Holidaymakers could face queues at Eurotunnel and ferry ports when passport checks on passengers leaving Britain are introduced in early April, MPs have warned.
The Commons’ home affairs select committee heard that the start date for the checks has been pushed back by one week to avoid introducing the new system over the busy Easter weekend.
Sir Charles Montgomery, the director general of the Border Force, also told MPs immigration officers have detained 6,000 illegal immigrants in Britain from April to December last year.
Sir Charles confirmed the technology being used to carry out exit checks has yet to be finalised with just eight weeks to go.
He also told MPs that coach parties of children aged under 16 will be excluded from the checks, in a bid to ensure delays are cut to a minimum.
Ministers had said the exit checks would come in by the end of March but after listening to concerns from port operators they will now begin on April 8, two days after Easter Monday, Sir Charles said.
The checks will involve operators recording passport information on all travellers and passing the details on to the Home Office, which will use the details to identify immigration offenders.
Yasmin Qureshi, a Labour MP who sits on the committee, said: “We have heard from Eurotunnel and ferry companies that there are logistical problemsin carrying out exit checks on people in coaches.
“It’s going to cause inevitably a lot of delays. What is going to be done?”
Sir Charles replied: “The coach sector is the most difficult of all logistically and that has been the focus of trials and testing.
“We still have to refine the process to ensure it works as smoothly as possible.
“I’m confident we will have a solution come the live date.”
The director general said immigration officers have detained more than 6,000 illegal immigrants who managed to make it to British soil so far this financial year, up to the end of December, equal to more than 20 a day.
He said the figure was potentially “flaky” because some other types of immigrants – such as foreigners who have overstayed their visa – may falsely claim to have come here clandestinely when they are detained.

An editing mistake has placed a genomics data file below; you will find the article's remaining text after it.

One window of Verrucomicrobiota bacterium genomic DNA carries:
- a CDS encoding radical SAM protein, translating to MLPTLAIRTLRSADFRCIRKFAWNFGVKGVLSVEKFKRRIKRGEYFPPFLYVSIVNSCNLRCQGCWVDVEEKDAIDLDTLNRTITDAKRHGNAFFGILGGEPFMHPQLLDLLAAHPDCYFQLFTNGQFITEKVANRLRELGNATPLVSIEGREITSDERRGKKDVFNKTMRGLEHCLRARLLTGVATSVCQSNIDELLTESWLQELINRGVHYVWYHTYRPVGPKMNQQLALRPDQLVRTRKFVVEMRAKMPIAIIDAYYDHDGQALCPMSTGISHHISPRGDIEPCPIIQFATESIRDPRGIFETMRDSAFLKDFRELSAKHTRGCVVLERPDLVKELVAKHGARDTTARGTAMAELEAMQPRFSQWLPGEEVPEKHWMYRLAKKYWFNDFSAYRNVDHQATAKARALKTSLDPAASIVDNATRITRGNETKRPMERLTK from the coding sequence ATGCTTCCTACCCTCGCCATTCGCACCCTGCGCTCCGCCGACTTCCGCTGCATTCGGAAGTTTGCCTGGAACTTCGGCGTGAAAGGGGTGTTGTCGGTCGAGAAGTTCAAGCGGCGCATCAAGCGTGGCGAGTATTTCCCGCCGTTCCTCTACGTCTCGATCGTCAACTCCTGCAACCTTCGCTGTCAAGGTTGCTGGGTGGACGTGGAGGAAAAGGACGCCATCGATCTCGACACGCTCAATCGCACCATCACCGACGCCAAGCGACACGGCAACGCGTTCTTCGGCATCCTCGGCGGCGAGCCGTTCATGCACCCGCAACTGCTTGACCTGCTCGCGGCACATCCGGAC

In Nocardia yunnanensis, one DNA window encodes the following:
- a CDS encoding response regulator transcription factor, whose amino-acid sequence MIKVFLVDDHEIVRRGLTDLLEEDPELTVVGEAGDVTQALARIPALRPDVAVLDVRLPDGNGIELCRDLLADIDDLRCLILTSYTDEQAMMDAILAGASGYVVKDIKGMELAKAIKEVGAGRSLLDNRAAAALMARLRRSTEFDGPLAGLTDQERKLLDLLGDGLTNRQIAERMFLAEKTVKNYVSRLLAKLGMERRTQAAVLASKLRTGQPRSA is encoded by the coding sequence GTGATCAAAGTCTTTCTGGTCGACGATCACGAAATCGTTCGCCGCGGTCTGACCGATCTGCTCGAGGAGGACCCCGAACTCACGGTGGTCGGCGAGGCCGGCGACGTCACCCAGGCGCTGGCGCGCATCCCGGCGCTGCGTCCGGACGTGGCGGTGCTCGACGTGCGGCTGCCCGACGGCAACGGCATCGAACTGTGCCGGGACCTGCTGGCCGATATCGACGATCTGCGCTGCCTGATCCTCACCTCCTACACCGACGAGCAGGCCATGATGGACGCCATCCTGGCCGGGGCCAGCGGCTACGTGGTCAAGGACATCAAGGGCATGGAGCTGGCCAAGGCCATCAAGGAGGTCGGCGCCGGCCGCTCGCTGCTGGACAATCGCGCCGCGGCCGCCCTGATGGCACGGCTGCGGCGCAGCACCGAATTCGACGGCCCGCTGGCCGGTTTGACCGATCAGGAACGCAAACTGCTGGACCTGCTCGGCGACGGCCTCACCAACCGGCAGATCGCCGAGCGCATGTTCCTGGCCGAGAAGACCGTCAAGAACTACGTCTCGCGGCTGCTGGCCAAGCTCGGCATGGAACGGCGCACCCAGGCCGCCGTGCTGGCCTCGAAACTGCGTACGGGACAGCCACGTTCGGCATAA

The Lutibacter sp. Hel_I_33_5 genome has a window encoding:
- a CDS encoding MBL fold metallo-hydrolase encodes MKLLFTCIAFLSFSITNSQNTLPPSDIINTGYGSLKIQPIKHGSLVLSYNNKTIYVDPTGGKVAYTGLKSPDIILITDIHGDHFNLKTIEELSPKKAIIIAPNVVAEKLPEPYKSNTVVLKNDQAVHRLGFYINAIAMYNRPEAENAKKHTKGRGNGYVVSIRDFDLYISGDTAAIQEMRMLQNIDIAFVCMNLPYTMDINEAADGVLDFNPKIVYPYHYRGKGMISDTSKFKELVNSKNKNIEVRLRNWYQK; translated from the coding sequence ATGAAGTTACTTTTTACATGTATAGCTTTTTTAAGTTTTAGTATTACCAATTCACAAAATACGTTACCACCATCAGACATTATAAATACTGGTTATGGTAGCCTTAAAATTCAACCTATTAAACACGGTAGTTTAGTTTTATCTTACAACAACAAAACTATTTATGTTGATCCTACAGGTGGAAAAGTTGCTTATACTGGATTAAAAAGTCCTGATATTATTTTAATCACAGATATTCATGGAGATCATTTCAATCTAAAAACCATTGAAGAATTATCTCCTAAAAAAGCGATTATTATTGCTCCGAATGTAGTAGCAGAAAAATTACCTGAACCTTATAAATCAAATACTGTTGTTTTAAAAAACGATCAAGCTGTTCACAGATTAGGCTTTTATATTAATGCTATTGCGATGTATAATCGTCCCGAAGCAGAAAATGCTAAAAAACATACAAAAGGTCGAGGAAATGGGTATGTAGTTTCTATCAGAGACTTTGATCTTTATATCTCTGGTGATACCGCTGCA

“The best that I can offer is that this year there has been about 6,000 detections in-country,” he said.
Sir Charles also said more than 30,000 illegal immigrants were stopped in France by British immigration officers working at Calais and other terminals between March last year and the end of January – or 90 a day.
He added that he would never be able to guarantee the authorities would be able to stop all immigrants seeking to enter this country illegally.
“I cannot look this committee in the eye and say I can operate 100 per cent control so 100 per cent of clandestines will not get across the border,” said Sir Charles.
It came as Theresa May, the Home Secretary, announced a former MI5 officer has been appointed to be the next independent chief inspector of borders and immigration.
David Bolt, who has also served in a national intelligence role for the now-disbanded Serious Organised Crime Agency, replaces John Vine, who left the job in December, seven months before his contract expired.
Mr Bolt has been appointed to the £130,000-a-year job on a fixed term two-year contract, one year shorter than his predecessor.
He is currently chief executive of the International Federation of Spirits Producers, which combats international trade in counterfeit spirits.
Mrs May also said Britain has signed up to a European database which will help keep criminals out of the country.
Ministers have negotiated access to the Second Generation Schengen Information System, known as “SIS II”, which was established in 2007 and is already used by 28 European countries.
Data on SIS II includes details of about 250,000 wanted or missing people.